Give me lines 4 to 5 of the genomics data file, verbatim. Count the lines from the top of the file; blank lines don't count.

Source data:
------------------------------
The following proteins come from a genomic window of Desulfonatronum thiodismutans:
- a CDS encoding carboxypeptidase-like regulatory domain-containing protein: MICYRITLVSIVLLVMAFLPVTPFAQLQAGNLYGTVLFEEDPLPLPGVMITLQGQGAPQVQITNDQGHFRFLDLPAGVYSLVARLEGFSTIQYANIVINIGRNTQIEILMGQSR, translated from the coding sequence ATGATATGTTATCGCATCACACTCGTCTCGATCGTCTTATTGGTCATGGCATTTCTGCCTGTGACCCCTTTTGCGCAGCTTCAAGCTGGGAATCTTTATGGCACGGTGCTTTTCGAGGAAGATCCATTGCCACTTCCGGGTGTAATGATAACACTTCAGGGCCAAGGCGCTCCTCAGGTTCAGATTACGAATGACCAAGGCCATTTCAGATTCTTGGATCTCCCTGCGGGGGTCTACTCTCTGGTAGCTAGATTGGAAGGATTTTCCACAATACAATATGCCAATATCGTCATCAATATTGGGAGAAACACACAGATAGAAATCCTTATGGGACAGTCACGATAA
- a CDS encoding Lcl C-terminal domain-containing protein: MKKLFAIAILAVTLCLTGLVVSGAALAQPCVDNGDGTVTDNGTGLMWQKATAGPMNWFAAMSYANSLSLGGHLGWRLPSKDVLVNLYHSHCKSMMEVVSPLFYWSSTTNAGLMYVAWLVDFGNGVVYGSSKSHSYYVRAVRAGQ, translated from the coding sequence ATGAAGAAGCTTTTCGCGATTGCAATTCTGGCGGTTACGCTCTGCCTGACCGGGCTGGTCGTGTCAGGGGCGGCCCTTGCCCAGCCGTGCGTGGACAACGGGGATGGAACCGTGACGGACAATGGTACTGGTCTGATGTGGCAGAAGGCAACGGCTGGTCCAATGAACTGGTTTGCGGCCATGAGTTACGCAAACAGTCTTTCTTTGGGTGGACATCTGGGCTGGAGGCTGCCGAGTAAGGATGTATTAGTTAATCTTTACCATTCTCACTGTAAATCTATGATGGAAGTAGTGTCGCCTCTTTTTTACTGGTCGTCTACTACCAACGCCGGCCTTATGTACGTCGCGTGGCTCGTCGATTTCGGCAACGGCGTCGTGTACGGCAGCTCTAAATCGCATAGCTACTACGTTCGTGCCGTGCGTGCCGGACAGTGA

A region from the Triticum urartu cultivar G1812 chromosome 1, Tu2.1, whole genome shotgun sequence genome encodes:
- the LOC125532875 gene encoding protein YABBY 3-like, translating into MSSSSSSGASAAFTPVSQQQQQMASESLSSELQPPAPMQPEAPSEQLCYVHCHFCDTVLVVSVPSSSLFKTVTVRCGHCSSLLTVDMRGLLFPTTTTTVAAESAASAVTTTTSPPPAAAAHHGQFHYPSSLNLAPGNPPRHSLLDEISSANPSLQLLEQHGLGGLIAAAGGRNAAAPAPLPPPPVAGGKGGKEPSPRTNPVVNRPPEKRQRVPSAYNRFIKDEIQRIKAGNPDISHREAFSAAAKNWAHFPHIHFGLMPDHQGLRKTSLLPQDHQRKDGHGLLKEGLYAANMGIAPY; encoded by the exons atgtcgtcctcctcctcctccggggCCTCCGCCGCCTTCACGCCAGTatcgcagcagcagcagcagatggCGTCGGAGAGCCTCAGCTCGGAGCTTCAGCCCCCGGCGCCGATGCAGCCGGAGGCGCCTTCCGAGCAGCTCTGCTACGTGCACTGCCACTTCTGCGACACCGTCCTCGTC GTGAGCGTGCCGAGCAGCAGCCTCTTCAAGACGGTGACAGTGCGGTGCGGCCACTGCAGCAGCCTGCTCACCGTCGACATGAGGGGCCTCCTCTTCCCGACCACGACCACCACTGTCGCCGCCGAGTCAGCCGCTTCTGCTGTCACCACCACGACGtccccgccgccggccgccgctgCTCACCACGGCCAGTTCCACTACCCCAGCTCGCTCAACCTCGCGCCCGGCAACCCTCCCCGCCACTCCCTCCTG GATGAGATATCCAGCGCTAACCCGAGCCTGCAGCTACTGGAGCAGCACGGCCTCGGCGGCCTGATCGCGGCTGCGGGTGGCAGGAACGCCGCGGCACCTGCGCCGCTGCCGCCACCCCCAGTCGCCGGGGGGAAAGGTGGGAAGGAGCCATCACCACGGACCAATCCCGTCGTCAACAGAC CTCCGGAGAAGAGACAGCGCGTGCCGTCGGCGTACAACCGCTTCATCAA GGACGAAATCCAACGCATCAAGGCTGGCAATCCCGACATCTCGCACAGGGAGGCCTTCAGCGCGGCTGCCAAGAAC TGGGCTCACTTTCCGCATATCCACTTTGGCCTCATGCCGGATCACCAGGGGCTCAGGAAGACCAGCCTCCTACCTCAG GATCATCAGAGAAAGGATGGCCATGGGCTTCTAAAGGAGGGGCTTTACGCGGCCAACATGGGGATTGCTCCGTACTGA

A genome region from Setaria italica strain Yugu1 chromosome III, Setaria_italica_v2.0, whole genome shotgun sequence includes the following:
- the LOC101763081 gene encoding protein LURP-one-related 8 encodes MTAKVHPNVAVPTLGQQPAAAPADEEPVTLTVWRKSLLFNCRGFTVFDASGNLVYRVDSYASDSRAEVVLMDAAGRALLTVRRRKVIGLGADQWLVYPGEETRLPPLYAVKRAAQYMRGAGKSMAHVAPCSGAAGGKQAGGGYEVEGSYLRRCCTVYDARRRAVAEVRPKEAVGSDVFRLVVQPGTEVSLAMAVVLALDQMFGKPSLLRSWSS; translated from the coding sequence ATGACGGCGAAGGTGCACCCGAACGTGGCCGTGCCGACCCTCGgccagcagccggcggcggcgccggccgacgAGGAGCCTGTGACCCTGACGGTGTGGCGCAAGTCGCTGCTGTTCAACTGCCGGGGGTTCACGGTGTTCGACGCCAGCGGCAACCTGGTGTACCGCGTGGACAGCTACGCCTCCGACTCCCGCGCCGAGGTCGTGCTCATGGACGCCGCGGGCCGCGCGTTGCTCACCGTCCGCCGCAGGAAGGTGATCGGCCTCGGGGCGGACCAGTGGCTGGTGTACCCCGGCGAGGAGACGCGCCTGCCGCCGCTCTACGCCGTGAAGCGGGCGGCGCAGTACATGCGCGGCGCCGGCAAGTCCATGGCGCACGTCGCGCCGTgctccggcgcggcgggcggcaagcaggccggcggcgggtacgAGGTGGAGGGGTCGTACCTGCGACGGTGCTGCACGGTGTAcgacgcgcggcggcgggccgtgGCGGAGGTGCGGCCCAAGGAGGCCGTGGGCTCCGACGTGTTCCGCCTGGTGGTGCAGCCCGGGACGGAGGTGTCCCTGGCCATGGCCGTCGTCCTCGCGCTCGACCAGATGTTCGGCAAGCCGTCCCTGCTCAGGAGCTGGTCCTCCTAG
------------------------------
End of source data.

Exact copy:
A region from the Triticum urartu cultivar G1812 chromosome 1, Tu2.1, whole genome shotgun sequence genome encodes:
- the LOC125532875 gene encoding protein YABBY 3-like, translating into MSSSSSSGASAAFTPVSQQQQQMASESLSSELQPPAPMQPEAPSEQLCYVHCHFCDTVLVVSVPSSSLFKTVTVRCGHCSSLLTVDMRGLLFPTTTTTVAAESAASAVTTTTSPPPAAAAHHGQFHYPSSLNLAPGNPPRHSLLDEISSANPSLQLLEQHGLGGLIAAAGGRNAAAPAPLPPPPVAGGKGGKEPSPRTNPVVNRPPEKRQRVPSAYNRFIKDEIQRIKAGNPDISHREAFSAAAKNWAHFPHIHFGLMPDHQGLRKTSLLPQDHQRKDGHGLLKEGLYAANMGIAPY; encoded by the exons atgtcgtcctcctcctcctccggggCCTCCGCCGCCTTCACGCCAGTatcgcagcagcagcagcagatggCGTCGGAGAGCCTCAGCTCGGAGCTTCAGCCCCCGGCGCCGATGCAGCCGGAGGCGCCTTCCGAGCAGCTCTGCTACGTGCACTGCCACTTCTGCGACACCGTCCTCGTC GTGAGCGTGCCGAGCAGCAGCCTCTTCAAGACGGTGACAGTGCGGTGCGGCCACTGCAGCAGCCTGCTCACCGTCGACATGAGGGGCCTCCTCTTCCCGACCACGACCACCACTGTCGCCGCCGAGTCAGCCGCTTCTGCTGTCACCACCACGACGtccccgccgccggccgccgctgCTCACCACGGCCAGTTCCACTACCCCAGCTCGCTCAACCTCGCGCCCGGCAACCCTCCCCGCCACTCCCTCCTG GATGAGATATCCAGCGCTAACCCGAGCCTGCAGCTACTGGAGCAGCACGGCCTCGGCGGCCTGATCGCGGCTGCGGGTGGCAGGAACGCCGCGGCACCTGCGCCGCTGCCGCCACCCCCAGTCGCCGGGGGGAAAGGTGGGAAGGAGCCATCACCACGGACCAATCCCGTCGTCAACAGAC CTCCGGAGAAGAGACAGCGCGTGCCGTCGGCGTACAACCGCTTCATCAA GGACGAAATCCAACGCATCAAGGCTGGCAATCCCGACATCTCGCACAGGGAGGCCTTCAGCGCGGCTGCCAAGAAC TGGGCTCACTTTCCGCATATCCACTTTGGCCTCATGCCGGATCACCAGGGGCTCAGGAAGACCAGCCTCCTACCTCAG GATCATCAGAGAAAGGATGGCCATGGGCTTCTAAAGGAGGGGCTTTACGCGGCCAACATGGGGATTGCTCCGTACTGA